if you look at planned parenthood, you look at the veterans situation, how they use our funds, how the epa has just allowed leakage of dangerous materials into beautiful rivers, everything that comes from the budget should be examined through the eye of ethics. nothing that is truly what is missing. to hand out money without it is in -- of duty. guest: pat, i think you make a great point. someone with your insight knows the tender nature of life. and you have been in a number of these situations i'm sure over the time you have been serving as a nurse where you have gained real insight into sort of heart and soul kind of issues. but i take your point, and it is one that a thing we need to be reminded of that our first duty is to do our best to apply a moral principle. obviously, there is a lot of discussion around that.
8:59 am
part of the beauty of the united states is we all have the ability to influence that. and i would hope, i would really hope, pat, that you and i would be reflecting what a lot of people should be saying. and that is this idea that a child really deserves the protection of the law. it is interesting. if you look at younger voters who are beginning to learn more and more, the trend is that they more open on the lifethe life su friend to the pro-life movement in that the more people learn about life in the will -- womb, the more they say that is special. host: peg on twitter -- how can the gop scream about too much government in our lives and then why government to make our most personal decisions? on twitter, ieg don't think government is supposed to make the most personal decisions, that it is the same quandary that we have when anybody is marginalized
9:00 am
under the law. when there is a group of people that just said you are outside of the protection of the law, then like pat or michigan was saying, look, is that really the people we want to be? last night, carly fiorina last night carly fiorina i think made a brilliant point. she said this is about the moral character of our country, and politeet aside largely and largely pro-choice questions and let's just realize that there is a wide range of opinions. i respect the fact that you and i don't share the opinions. the where we may be able to be -- where he may be able to come together, is to say a baby who is born alive deserve the protection of the law and that just should not be done easily treated. i think that is where most people are, and i think that is why the planned parenthood videos themselves are so pivotal . as i was telling greta a couple of minutes ago, i think these are actually iconic images over a. period of time a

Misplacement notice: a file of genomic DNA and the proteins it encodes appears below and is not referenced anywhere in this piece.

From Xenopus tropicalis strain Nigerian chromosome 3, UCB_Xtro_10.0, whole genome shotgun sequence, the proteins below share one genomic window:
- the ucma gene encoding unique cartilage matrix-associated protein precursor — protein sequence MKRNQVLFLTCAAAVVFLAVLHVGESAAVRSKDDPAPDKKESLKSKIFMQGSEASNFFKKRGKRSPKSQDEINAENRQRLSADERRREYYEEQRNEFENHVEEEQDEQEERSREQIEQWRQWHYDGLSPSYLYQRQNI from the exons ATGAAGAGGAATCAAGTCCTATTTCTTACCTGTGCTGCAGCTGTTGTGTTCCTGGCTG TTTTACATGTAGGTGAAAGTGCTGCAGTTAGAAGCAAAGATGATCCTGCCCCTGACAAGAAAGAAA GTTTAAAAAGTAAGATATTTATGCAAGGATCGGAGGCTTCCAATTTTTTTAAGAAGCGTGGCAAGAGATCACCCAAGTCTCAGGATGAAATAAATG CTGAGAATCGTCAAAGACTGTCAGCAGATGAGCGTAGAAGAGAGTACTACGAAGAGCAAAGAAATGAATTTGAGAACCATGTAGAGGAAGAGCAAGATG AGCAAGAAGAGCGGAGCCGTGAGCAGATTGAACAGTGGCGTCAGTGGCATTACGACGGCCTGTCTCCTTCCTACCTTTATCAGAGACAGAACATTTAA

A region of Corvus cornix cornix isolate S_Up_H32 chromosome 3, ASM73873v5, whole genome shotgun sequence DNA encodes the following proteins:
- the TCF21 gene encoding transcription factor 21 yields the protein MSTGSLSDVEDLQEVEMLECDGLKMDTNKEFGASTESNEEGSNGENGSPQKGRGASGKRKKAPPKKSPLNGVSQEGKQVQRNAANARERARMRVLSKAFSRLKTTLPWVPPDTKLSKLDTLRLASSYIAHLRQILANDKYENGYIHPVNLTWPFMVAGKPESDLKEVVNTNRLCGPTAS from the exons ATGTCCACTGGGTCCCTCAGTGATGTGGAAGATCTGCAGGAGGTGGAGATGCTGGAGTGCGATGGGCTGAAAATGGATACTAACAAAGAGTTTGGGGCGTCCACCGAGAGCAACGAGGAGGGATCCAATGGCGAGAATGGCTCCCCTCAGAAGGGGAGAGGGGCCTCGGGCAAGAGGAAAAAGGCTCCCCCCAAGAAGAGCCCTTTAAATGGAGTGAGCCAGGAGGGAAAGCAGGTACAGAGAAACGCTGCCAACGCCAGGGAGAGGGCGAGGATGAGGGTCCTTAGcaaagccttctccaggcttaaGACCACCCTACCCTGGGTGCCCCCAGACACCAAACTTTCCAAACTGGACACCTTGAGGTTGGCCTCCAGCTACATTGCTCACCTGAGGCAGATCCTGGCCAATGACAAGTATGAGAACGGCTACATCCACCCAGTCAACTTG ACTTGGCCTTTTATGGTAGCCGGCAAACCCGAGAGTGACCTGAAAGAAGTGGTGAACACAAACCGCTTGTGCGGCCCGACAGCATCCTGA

9:01 am
in that they persuade people. tweet, anyone who says they want to shut down planned parenthood should be voted out of office for their in a future -- for their ineptitude. guest: no one is voting to shut government down. bery member of congress will voting with their own view and their own vision of keeping the government open. , thats sort of the point we are all having a debate about it. president obama has said what he will shut the government down over. he will shut the government down over this question. i hope he is willing to change his mind. he changed his mind, interestingly, in the past as i observed a couple of minutes ago when he was a state senator in 2008. he voted against the born alive bill. he spoke against it. i was there in the senate judiciary committee. the floorresent on and then it came up a year later and he did the exact same thing,
9:02 am
voted no in committee, voted no on the floor. but then as i said, he changed his mind. if barack obama has changed his mind on born alive, it is he is willing to come and deal with what he says are not related ideological issues, i would argue that life is deeply related to the federal budget and that he should not be an objector. , noin answer to your tweet one is going to be voting to shut it down. people are going to be voting with different criteria. host: we go to new york, myra, and democrat. caller: hello and thank you for taking my question. planned parenthood, how much of the money, of the funding, goes to abortion juncker none, right right? -- none, is a very big percentage. i can't give you the number off the top of my head.
9:03 am
you raise an interesting question and the subtext of your question is, isn't this all about women's health, if the answer is no. there are a lot of other organizations that do a fantastic job on women's health that are not involved in any of these controversial things. here is a third point. if the amount of money they are doing these gruesome things with is so low, then why are they so defensive about a? why do they cling to it so? i think it is sort of raising the questions that a lot of people, regardless of where they are on the question of abortion, are beginning to ask these things about planned parenthood. why is it that they are clinging to this money and why are they so defensive about this procedure, trafficking in baby parts for goodness sake. i am sensing body liquid from language from greta. host: npr has this, but i just